Today the National Transportation Safety Board adopted a study that concluded that general aviation airplanes equipped with airbags provide additional protection to occupants in accidents involving survivable forward impacts.
Airbags are designed to mitigate head and upper body injuries and are installed in the lap belt or shoulder harness portions of the restraint system. They were first approved for use in the pilot and co-pilot seats in GA aircraft in 2003. Currently, there are nearly 18,000 airbag-equipped seats in more than 7,000 of the 224,000 GA aircraft in the United States.
“Although airbags have been mandated in automobiles for over a decade, the aviation industry has no such requirement for small aircraft,” said NTSB Chairman Deborah A.P. Hersman. “The good news is that over 30 manufacturers have stepped up to the plate and offer airbags as standard or optional equipment.”
The study, which examined 88 accidents involving airbag-equipped airplanes that occurred between 2006 and 2009, found no instances where the airbag caused harm in properly restrained occupants. In addition, the study found 10 survivable accidents in which the crash forces were severe enough to cause injury and/or to deploy the airbag.
Within the group of 10 accidents, 12 occupants experienced airbag deployments, and the study found that the airbag likely mitigated injuries for two of the occupants.
The study also noted that there were no negative consequences as a result of airbag deployments. For instance, there were no cases in which the airbags were expected to deploy but did not. Nor were there any cases that involved airbags deploying under unexpected circumstances, hindering egress, fueling post-crash fires or interfering with rescue attempts.
Yet investigators did uncover some safety issues with restraint systems.
One such issue involved the incorrect usage or adjustment of seat belts. In certain aircraft types, the seat belts in the left and right seats can become reversed, which could result in the wrong airbag being activated if only one of the seats is occupied.
There were also concerns with optimal airbag protection for occupants whose body mass indexes (BMI) classified them as either overweight or obese (BMIs of 25 or higher). The NTSB questions whether the airbag-equipped restraints were designed and tested with heavier people in mind.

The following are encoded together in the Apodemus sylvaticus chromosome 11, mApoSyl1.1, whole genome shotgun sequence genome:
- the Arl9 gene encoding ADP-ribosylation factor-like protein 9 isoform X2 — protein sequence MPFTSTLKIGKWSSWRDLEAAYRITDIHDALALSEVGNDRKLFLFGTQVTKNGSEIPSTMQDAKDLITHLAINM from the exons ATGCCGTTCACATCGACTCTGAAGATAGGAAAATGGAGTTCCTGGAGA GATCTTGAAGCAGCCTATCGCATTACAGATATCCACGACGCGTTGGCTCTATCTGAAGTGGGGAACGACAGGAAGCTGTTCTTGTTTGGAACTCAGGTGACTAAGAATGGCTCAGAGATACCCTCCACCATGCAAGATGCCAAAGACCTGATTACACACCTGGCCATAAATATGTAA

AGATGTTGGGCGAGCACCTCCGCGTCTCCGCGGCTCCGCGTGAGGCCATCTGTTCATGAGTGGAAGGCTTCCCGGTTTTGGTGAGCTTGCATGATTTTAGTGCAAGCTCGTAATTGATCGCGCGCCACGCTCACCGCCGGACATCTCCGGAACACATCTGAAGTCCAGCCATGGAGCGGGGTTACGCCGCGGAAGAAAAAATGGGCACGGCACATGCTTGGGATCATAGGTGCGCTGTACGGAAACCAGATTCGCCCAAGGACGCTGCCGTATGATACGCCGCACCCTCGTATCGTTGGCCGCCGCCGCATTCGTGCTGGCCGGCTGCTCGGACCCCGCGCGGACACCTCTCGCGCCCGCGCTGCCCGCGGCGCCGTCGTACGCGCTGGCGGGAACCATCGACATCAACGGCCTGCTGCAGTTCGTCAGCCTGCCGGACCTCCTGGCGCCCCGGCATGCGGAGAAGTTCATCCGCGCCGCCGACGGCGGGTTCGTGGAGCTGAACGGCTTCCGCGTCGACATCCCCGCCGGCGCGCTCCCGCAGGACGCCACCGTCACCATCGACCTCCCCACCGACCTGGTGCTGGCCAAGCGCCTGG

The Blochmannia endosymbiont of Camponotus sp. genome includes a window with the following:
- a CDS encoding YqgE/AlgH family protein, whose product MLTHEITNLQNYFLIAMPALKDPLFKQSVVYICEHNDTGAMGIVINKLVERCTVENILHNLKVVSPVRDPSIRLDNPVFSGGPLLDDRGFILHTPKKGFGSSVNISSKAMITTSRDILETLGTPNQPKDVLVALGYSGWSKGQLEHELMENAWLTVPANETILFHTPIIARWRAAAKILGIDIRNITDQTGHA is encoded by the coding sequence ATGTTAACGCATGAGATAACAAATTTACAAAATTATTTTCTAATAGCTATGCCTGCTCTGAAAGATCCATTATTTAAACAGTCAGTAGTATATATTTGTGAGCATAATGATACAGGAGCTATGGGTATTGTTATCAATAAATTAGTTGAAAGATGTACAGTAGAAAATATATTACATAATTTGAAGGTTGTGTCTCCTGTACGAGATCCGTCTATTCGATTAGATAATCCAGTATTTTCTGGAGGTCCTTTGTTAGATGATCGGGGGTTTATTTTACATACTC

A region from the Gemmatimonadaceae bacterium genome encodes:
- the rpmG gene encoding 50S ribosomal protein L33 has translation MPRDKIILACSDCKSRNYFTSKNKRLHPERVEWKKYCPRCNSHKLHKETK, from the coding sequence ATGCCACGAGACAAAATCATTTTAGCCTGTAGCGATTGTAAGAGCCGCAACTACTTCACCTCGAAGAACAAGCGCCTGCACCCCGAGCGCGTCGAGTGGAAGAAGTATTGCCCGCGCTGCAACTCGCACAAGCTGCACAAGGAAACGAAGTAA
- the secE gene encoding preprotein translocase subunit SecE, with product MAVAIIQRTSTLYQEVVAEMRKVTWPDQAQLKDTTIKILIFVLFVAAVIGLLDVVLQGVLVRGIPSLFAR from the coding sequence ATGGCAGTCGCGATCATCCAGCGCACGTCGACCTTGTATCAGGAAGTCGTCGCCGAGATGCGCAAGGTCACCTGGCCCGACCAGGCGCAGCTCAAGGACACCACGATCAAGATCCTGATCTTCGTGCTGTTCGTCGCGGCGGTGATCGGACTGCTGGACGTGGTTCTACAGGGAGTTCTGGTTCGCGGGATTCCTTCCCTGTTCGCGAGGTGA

An additional finding of this study was the strong affirmation that correctly installed shoulder harness/lap belt combinations provide significantly greater protection in GA accidents than that offered by a lap belt alone. Based on an analysis of more than 37,000 GA accidents, the board concluded that the risk of fatal or serious injury was 50% higher when an occupant was only restrained by a lap belt as compared to the combination lap belt and shoulder harness.
“The simplest and cheapest improvement to the safety of general aviation aircraft occupants is the mandatory installation of shoulder harnesses,” said Hersman.
The five-member board voted to adopt six safety recommendations, all directed to the FAA:
- Require manufacturers to modify restraint systems vulnerable to being used incorrectly in newly built GA airplanes and to modify restraints in existing airplanes.
- Revise the guidance and certification standards for restraint systems to reduce the likelihood of misuse.
- Modify the guidance to GA airbag manufacturers as to how they should demonstrate that an airbag design provides adequate protection for a greater range of body sizes, including very small and very large individuals.
- Require the retrofitting of shoulder harnesses on all general aviation airplanes that are not currently equipped with such restraints.
- Evaluate the feasibility of requiring airbag-equipped aircraft to capture and record crash dynamics data to determine whether the system performed as designed.
- Develop a system to track safety equipment, such as restraint systems, airbags, and aircraft parachutes, designed to improve crash outcomes.
The complete safety study will be available at the NTSB website in several weeks.